A High Court judge in the Turks and Caicos Islands has dismissed the mis-trial application made by the lawyer for former premier Michael Misick who is facing corruption charges. Queen’s Counsel Ralph Thorne had argued that the prosecution had issued daily releases which had the cumulative effect of scandalising his client, portraying him contemptuously and ultimately depriving him of the right to a fair trial that is guaranteed by the Constitution and by the Human Rights conventions.
The Barbadian attorney and Malcolm Bishop, QC, who is representing the former premier’s brother, Chal Misick, had asked the court to declare a mis-trial on the grounds that extra-juridical publications, emanating from the prosecution and from a corporate entity connected to the evidence, Sandals Resorts International/Beaches Resorts, were capable of undermining the independence of the judiciary and the dignity of the process of trial.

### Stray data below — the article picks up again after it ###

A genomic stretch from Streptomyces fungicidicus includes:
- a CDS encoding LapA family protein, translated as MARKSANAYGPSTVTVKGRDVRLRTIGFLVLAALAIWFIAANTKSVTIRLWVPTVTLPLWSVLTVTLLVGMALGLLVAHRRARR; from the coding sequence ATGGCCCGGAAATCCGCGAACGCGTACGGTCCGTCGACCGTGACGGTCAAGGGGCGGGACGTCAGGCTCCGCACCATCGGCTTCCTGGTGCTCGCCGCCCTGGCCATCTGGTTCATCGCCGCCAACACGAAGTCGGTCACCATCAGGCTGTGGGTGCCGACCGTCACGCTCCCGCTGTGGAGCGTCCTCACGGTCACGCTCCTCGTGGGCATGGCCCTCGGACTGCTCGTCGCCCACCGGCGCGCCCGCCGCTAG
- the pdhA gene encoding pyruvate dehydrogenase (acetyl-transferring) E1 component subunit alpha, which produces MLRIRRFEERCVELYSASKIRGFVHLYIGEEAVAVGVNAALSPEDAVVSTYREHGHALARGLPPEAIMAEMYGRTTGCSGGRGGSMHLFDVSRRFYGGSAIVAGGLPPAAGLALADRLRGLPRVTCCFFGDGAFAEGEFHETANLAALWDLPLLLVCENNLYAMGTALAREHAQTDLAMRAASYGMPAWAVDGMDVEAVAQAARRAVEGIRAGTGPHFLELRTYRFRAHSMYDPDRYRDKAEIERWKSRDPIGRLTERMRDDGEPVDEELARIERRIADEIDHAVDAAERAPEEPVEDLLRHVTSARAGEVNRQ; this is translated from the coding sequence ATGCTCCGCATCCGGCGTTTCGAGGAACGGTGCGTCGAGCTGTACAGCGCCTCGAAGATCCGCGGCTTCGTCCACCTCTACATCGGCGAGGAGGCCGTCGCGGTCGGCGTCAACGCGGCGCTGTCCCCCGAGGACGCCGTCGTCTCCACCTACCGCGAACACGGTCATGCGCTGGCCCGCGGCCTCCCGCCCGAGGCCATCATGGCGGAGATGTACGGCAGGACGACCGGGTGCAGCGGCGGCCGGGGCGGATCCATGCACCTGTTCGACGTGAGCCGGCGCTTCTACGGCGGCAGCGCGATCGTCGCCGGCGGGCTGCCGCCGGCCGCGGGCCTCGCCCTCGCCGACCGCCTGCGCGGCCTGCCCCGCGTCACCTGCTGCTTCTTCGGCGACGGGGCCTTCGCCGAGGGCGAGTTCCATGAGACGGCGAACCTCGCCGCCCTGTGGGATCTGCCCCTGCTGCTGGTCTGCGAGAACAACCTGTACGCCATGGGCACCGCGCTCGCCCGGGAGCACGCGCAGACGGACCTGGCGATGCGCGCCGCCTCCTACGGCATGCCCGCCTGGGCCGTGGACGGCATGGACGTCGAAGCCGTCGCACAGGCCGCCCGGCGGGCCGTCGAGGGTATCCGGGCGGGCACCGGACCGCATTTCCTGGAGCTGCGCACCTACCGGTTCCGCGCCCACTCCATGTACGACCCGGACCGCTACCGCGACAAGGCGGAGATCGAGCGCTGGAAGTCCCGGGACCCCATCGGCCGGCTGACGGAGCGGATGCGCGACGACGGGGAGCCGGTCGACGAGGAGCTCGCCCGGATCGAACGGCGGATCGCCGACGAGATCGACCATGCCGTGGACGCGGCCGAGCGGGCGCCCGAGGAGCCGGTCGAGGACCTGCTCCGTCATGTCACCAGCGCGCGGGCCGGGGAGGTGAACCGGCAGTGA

But Justice Paul Harrison disagreed. “As the trial of fact in this case, I am obliged, and have a duty, to disabuse my mind from anything said or published outside of the ambit of court proceedings. I am also compelled not to take into consideration anything said outside the evidence in this case,” he said. The judge also denied a motion filed by Queen’s Counsel Earl Witter, on behalf of former deputy premier Floyd Hall who is also on trial, asking for a contempt of court order to be made against the author of the Sandals press release.
Misick and other former government ministers and their associates are facing charges of conspiracy to accept bribes in public office, conspiracy to defraud and associated money laundering, brought by a special investigative team set up in the Turks and Caicos Islands in 2011.